Just Do Art
10 HAIRY LEGS
With the go-go boys of Rawhide and Splash long gone, where exactly does one go to see well-defined men in various states of undress, dancing up a storm? Through June 29, some of those crumpled up singles you used to keep handy for “entertainment purposes” will gain you entry to New York Live Arts. That’s where 10 Hairy Legs celebrates the tremendous technical and emotional range of the male dancer. While not identifying as a gay company, founder Randy James notes, “We perform some gay-themed work, by gay choreographers. We also perform work by heterosexual men and women. Some of that is gay-themed, and some not.” That being said, James let us know that, like most current members of the company, he is openly gay (and there are two couples among the dancers).
Now that they’ve got your attention, try focusing back on the best reason to be there: a rotating program with pieces including a reimagined version of David Parker’s physically intimate “Friends of Dorothy.” Tiffany Mills’ “Work for Five Dancers” is a recurring dream that begins with the same image, and then diverges according to the quirks and personalities of each dancer. Before the June 28 performance, James will lead a workshop about the relationship between live music and dance (register in advance, via the 10 Hairy Legs website).
June 26 – 29, Thurs./Fri./Sat. at 7:30 p.m. and Sun. at 2 p.m. At New York Live Arts (219 W. 19th St., btw. Seventh & Eighth Aves.). For tickets ($20, $15 for students, seniors), call 212-024-0077 or visit 10hl.org.
NY WRITERS COALITON: WRITING ALOUD READING SERIES
Now in its tenth season, the Writing Aloud Reading Series gives the public a chance to discover what’s been developed during the free creative writing workshops offered by the NY Writers Coalition. This month’s Pried-themed installment features established poet and playwright Joan Larkin reading from her newest work (“Blue Hanuman”), alongside Writers Coalition alum who’ve just been published.
Available for purchase at the event (which also serves as the official book launch), the material in “Still Practicing: Writing from the SAGE Center” is culled from those with ties to the Chelsea-based organization, SAGE (Services and Advocacy for Gay, Lesbian and Transgender Elders). The collection takes its name from a line in Bill Weimer’s work-in-progress memoir (“Still Practicing”), excerpts of which you’ll hear at the Writing Aloud event.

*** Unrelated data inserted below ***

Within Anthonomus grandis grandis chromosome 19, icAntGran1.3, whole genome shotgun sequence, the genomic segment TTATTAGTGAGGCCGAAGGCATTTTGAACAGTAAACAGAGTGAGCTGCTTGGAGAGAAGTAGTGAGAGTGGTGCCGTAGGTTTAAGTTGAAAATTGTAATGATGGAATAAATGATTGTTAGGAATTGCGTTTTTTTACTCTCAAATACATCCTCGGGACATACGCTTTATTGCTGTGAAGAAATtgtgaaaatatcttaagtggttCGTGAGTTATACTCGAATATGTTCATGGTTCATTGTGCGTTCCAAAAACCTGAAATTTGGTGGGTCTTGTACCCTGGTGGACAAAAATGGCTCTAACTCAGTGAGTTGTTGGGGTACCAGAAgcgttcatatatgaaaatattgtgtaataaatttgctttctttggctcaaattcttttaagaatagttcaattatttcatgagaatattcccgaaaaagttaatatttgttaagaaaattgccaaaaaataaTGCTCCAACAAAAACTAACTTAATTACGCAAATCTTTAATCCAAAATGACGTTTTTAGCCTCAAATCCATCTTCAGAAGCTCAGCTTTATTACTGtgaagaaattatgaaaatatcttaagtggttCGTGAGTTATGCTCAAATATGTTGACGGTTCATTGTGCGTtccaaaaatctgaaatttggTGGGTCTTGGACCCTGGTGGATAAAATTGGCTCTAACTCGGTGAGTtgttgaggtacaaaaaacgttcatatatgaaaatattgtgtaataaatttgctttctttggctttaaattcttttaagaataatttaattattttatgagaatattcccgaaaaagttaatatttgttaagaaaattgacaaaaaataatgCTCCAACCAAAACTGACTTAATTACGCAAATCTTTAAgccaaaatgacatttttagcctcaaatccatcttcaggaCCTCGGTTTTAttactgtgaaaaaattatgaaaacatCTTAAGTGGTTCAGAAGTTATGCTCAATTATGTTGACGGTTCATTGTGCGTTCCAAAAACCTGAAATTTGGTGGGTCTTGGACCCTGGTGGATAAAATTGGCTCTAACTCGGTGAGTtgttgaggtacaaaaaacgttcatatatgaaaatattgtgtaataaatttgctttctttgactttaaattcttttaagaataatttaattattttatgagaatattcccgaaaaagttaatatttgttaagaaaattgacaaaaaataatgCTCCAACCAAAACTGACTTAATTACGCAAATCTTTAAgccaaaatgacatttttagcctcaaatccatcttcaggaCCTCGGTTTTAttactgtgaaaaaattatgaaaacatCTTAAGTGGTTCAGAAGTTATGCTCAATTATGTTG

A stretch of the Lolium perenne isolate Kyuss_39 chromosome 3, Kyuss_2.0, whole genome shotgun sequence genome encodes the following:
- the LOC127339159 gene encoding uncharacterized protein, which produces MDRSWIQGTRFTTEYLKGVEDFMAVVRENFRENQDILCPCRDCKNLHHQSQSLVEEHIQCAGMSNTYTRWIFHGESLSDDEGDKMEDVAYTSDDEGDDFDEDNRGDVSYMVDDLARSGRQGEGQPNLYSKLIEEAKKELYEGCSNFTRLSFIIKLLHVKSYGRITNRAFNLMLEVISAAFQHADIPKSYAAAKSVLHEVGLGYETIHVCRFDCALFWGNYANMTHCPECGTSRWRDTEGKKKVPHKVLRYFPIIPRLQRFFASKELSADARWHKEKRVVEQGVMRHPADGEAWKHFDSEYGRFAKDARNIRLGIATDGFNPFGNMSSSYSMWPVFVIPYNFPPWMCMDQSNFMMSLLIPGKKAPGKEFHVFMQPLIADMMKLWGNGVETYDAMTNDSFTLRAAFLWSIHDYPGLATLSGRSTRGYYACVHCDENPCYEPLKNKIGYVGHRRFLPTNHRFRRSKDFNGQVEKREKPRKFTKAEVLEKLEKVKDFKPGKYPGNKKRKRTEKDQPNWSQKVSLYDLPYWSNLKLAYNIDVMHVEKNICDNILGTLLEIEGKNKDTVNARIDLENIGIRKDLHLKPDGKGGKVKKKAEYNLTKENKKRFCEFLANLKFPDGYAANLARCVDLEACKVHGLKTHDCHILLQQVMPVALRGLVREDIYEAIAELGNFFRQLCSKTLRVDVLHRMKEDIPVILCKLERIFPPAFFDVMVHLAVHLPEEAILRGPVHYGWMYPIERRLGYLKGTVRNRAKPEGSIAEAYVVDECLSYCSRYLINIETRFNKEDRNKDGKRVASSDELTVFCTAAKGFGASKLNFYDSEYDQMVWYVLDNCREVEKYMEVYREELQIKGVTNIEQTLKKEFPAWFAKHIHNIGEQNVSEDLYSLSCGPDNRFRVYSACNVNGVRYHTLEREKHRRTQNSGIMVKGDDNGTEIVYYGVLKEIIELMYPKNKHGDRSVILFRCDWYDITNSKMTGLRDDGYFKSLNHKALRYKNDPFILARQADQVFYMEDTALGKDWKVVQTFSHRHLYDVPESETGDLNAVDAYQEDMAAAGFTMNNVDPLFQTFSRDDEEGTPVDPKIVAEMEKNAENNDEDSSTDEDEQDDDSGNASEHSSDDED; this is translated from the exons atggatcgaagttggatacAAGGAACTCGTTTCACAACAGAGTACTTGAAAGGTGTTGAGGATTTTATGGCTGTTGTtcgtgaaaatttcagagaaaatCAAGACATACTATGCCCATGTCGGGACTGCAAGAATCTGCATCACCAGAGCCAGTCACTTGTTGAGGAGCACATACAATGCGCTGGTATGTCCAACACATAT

Free. Wed., June 25, 7 – 9 p.m. at SAGE (305 Seventh Ave., btw. 27th & 28th Sts., 15th Floor). For info, visit nywriterscoalition.org and sageusa.org.
GERTRUDE STEIN SAINTS!
With no plot to follow, no characters to identify with and no dramatic conflict to be resolved, “Gertrude Stein Saints!” more than makes up for its lack of theatrical structure with its breathlessly paced, intensely sung, and joyfully danced pop-opera adaptation of Stein’s text from “Four Saints in Three Acts” and “Saints and Singing.”
In a successful Kickstarter campaign prior to its run at the 2013 New York International Fringe Festival (for which its music and directing won Overall Excellence awards), Theater Plastique Artistic Director Michelle Sutherland described the work as “part concert, part séance, and all party.”
Critics were even more generous, with David Kennerley’s review (in our sister publication Gay City News) assuring prospective audiences that the “rarefied and curiously accessible…astounding, genre-busting masterwork…is like nothing you’ve ever seen…Let’s hope the troupe comes back to New York soon for a bona-fide run.” Kennerly got his wish — which means you get your chance to see this updated production, currently playing through June 28 at Abrons Arts Center. Directed by Sutherland with original music composed by the ensemble, “Saints!” uses rap, bluegrass, hollerin’, spoken word, jazz, hip-hop, Motown, doo-wop, soul, and more to expand on Stein’s fascination with the sound of American language.
Next up for Theatre Plastique is the second entry in a triptych of shows celebrating American Poetry. “Emily Dickinson OUTER SPACE!” will premiere at Brooklyn’s The Bushwick Starr theater in September. No word on the final installment’s featured author — but it’s a safe bet the title will end in exclamation point!
Through June 28, Thurs. – Sat. at 8 p.m. with an additional performance on June 17, at 8 p.m. At Abrons Arts Center (466 Grand St. at Pitt St.). For tickets ($20, $15 for students and seniors), call212-351-3101 or visit abronsartscenter.org.
— BY SCOTT STIFFLER